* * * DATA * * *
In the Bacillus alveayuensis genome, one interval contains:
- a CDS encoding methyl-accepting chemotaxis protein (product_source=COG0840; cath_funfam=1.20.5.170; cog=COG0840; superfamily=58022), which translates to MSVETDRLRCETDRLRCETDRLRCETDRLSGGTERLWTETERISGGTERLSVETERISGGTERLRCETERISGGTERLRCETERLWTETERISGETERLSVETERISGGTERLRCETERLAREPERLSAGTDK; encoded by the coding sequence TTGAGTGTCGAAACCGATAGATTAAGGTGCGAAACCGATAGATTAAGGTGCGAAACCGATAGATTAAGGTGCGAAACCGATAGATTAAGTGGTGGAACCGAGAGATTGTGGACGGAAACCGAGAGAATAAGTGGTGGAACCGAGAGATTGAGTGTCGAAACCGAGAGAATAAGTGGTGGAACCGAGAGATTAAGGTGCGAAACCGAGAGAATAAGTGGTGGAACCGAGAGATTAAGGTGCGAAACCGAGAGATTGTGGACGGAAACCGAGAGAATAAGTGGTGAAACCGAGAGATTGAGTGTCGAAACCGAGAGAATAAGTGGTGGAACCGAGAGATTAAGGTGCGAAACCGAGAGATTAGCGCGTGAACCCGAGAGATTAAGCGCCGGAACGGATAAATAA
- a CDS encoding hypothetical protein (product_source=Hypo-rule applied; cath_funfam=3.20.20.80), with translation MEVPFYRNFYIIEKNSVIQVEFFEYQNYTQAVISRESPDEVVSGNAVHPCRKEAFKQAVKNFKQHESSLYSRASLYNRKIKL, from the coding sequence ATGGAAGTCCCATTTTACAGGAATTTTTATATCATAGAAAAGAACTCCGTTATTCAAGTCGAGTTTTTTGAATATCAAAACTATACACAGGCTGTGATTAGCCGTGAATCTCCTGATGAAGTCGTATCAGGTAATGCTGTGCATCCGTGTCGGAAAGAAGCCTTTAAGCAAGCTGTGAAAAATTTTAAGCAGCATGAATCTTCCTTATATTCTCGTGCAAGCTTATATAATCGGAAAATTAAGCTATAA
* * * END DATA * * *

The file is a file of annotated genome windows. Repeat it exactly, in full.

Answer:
In the Bacillus alveayuensis genome, one interval contains:
- a CDS encoding methyl-accepting chemotaxis protein (product_source=COG0840; cath_funfam=1.20.5.170; cog=COG0840; superfamily=58022), which translates to MSVETDRLRCETDRLRCETDRLRCETDRLSGGTERLWTETERISGGTERLSVETERISGGTERLRCETERISGGTERLRCETERLWTETERISGETERLSVETERISGGTERLRCETERLAREPERLSAGTDK; encoded by the coding sequence TTGAGTGTCGAAACCGATAGATTAAGGTGCGAAACCGATAGATTAAGGTGCGAAACCGATAGATTAAGGTGCGAAACCGATAGATTAAGTGGTGGAACCGAGAGATTGTGGACGGAAACCGAGAGAATAAGTGGTGGAACCGAGAGATTGAGTGTCGAAACCGAGAGAATAAGTGGTGGAACCGAGAGATTAAGGTGCGAAACCGAGAGAATAAGTGGTGGAACCGAGAGATTAAGGTGCGAAACCGAGAGATTGTGGACGGAAACCGAGAGAATAAGTGGTGAAACCGAGAGATTGAGTGTCGAAACCGAGAGAATAAGTGGTGGAACCGAGAGATTAAGGTGCGAAACCGAGAGATTAGCGCGTGAACCCGAGAGATTAAGCGCCGGAACGGATAAATAA
- a CDS encoding hypothetical protein (product_source=Hypo-rule applied; cath_funfam=3.20.20.80), with translation MEVPFYRNFYIIEKNSVIQVEFFEYQNYTQAVISRESPDEVVSGNAVHPCRKEAFKQAVKNFKQHESSLYSRASLYNRKIKL, from the coding sequence ATGGAAGTCCCATTTTACAGGAATTTTTATATCATAGAAAAGAACTCCGTTATTCAAGTCGAGTTTTTTGAATATCAAAACTATACACAGGCTGTGATTAGCCGTGAATCTCCTGATGAAGTCGTATCAGGTAATGCTGTGCATCCGTGTCGGAAAGAAGCCTTTAAGCAAGCTGTGAAAAATTTTAAGCAGCATGAATCTTCCTTATATTCTCGTGCAAGCTTATATAATCGGAAAATTAAGCTATAA